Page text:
Modern Rodinal Substitutes
The formula for Rodinal R09 has never been officially published by Agfa. In the "Agfa" Book of Photographic Formulae, published by the Berlin Aniline Company in 1910, the company tells us:
As "AgfA"-Rodinal contains only traces of carbonic alkalies, the use of distilled water for dilution is not necessary. In connection with the use of "Agfa"-Rodinal the following remarks should be carefully noted:
In addition to neutral sulphite and water "Agfa"-Rodinal contains only an alkaline salt of Paramidophenol, but no excess of caustic alkali.
PDF Rodinal 1910
However it's possible to make formulae that's close to the current versions.
Original Rodinal contained p-Aminophenol (once called Paramidophenol by Agfa) and this was formed by precipitation of the free base from p-Aminophenol hydrochloride using sulphite and carbonate (hence Agfa's comment "contains only traces of carbonic alkalies".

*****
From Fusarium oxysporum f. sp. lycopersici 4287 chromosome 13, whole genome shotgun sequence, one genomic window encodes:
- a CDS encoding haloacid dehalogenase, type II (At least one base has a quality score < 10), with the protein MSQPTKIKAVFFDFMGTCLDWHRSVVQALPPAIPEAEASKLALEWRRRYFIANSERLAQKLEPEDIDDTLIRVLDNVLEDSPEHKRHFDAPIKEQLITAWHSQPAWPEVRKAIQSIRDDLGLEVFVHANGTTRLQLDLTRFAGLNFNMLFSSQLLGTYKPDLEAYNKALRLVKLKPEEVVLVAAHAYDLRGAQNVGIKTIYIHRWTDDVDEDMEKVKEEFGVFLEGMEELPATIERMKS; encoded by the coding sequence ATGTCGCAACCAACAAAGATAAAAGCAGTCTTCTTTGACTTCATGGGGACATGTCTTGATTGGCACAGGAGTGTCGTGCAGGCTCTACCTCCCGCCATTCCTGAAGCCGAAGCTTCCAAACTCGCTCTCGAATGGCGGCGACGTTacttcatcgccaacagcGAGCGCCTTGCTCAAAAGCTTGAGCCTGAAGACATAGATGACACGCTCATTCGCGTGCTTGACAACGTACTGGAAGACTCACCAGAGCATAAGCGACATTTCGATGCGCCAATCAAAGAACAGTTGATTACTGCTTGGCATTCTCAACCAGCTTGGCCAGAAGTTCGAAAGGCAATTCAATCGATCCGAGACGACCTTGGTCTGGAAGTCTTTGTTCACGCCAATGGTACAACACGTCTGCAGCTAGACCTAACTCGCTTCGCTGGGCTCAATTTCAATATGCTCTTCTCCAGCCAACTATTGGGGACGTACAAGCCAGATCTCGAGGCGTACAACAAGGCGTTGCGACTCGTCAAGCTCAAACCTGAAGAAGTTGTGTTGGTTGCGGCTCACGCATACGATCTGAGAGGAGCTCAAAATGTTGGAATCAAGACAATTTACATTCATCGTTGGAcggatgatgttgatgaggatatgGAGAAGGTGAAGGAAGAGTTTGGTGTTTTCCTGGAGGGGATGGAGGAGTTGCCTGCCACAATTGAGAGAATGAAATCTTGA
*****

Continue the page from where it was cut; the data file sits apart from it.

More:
The formula for Rodinal has changed and evolved presumably as high grade p-Aminophenol free base became commercially available, allowing Rodinal to be completely free of carbonates.
J. Desalme published a " Concentrated Paraminophenol Developer of the Rodinal Type" in 1913, this was later included in L.P. Clerc's book "Photographic Theory and Practice".
Sodium Carbonate & Sodium Sulphite are added to a solution of p-Aminophenol Hydrochloride which precipitates the free base, which is filtered and collected.
The paste of p-Aminophenol free base is then added to a solution of Sodium Metabisulphite and Sodium Hydroxide added until all the free base is dissolved, finally a small amount of Metabisulphite is added until the first crystals of p-Aminophenol free base begin to form again.
This mirrors Agfa's own description of early Rodinal, and accounts for the traces of carbonates, and the "no excess of caustic alkali". (J. Desalme was a photographic chemist specialising in aminophenols and other developing agents particularly for colour processing).